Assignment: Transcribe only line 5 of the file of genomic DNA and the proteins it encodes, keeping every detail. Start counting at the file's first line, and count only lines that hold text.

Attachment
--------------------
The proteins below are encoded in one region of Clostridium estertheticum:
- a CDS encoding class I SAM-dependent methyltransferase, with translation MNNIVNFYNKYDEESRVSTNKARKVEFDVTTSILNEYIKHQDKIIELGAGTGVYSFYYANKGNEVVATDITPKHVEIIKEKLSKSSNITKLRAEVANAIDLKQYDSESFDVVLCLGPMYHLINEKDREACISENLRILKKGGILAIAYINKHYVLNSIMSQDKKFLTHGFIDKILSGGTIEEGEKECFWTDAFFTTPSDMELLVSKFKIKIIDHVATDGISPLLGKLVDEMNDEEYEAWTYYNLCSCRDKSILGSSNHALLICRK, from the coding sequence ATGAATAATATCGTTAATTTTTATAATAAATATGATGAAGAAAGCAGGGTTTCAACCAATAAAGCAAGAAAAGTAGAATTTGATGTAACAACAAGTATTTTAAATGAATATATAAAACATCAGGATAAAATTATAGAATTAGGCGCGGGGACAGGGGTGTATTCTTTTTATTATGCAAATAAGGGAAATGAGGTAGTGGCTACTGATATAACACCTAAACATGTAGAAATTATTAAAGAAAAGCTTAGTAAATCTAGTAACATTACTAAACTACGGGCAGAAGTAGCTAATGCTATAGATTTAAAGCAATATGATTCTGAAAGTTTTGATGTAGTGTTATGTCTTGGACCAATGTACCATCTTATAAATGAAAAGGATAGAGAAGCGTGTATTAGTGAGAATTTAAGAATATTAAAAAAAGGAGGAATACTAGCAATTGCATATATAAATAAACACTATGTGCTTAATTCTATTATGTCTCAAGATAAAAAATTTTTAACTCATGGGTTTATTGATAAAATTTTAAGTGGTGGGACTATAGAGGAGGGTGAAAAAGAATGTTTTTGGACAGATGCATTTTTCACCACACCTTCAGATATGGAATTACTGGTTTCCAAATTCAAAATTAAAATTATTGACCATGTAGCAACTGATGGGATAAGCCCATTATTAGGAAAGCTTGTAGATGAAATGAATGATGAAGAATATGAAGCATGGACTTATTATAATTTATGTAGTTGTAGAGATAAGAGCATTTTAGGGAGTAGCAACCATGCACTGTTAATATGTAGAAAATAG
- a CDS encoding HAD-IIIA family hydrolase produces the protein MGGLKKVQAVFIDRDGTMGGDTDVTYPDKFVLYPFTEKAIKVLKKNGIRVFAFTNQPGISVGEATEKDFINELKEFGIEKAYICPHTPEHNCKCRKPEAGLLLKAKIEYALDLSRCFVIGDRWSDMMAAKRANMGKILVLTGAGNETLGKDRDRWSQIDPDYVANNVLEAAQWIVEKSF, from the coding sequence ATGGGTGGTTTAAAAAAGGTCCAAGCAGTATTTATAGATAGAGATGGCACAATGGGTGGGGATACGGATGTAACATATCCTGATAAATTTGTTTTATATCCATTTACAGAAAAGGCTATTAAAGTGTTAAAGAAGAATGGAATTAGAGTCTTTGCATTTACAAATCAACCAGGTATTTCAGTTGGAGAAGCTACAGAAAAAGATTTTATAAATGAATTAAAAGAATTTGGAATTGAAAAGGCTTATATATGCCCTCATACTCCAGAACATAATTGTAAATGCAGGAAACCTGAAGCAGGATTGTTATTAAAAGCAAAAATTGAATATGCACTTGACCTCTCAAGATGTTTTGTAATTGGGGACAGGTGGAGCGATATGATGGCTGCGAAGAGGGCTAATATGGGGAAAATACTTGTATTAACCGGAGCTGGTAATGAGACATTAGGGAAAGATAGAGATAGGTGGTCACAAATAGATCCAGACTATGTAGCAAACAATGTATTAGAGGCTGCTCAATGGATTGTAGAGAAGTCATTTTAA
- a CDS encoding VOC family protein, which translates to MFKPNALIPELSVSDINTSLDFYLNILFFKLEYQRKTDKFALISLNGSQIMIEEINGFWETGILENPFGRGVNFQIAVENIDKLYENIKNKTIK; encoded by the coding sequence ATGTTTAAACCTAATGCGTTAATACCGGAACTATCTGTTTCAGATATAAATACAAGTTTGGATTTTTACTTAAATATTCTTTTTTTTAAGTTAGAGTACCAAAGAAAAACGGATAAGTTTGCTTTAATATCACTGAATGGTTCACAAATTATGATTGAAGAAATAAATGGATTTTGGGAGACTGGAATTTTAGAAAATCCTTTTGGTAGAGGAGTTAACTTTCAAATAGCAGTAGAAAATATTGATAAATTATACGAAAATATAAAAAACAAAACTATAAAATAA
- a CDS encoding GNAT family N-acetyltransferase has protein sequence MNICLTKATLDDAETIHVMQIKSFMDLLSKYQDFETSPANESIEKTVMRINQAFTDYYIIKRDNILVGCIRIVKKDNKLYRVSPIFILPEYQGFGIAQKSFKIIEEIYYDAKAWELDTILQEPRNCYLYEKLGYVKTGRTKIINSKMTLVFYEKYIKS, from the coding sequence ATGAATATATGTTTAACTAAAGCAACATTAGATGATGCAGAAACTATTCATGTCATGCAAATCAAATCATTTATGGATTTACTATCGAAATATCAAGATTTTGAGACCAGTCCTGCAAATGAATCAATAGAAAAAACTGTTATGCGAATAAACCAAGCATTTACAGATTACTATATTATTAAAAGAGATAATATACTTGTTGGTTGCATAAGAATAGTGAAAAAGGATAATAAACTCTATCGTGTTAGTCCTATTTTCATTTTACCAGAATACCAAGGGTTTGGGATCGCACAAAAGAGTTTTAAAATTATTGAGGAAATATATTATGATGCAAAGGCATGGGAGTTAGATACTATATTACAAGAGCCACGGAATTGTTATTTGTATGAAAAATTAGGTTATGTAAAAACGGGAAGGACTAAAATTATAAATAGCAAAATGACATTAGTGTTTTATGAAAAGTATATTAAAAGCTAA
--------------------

- a CDS encoding GNAT family N-acetyltransferase has protein sequence MNICLTKATLDDAETIHVMQIKSFMDLLSKYQDFETSPANESIEKTVMRINQAFTDYYIIKRDNILVGCIRIVKKDNKLYRVSPIFILPEYQGFGIAQKSFKIIEEIYYDAKAWELDTILQEPRNCYLYEKLGYVKTGRTKIINSKMTLVFYEKYIKS, from the coding sequence ATGAATATATGTTTAACTAAAGCAACATTAGATGATGCAGAAACTATTCATGTCATGCAAATCAAATCATTTATGGATTTACTATCGAAATATCAAGATTTTGAGACCAGTCCTGCAAATGAATCAATAGAAAAAACTGTTATGCGAATAAACCAAGCATTTACAGATTACTATATTATTAAAAGAGATAATATACTTGTTGGTTGCATAAGAATAGTGAAAAAGGATAATAAACTCTATCGTGTTAGTCCTATTTTCATTTTACCAGAATACCAAGGGTTTGGGATCGCACAAAAGAGTTTTAAAATTATTGAGGAAATATATTATGATGCAAAGGCATGGGAGTTAGATACTATATTACAAGAGCCACGGAATTGTTATTTGTATGAAAAATTAGGTTATGTAAAAACGGGAAGGACTAAAATTATAAATAGCAAAATGACATTAGTGTTTTATGAAAAGTATATTAAAAGCTAA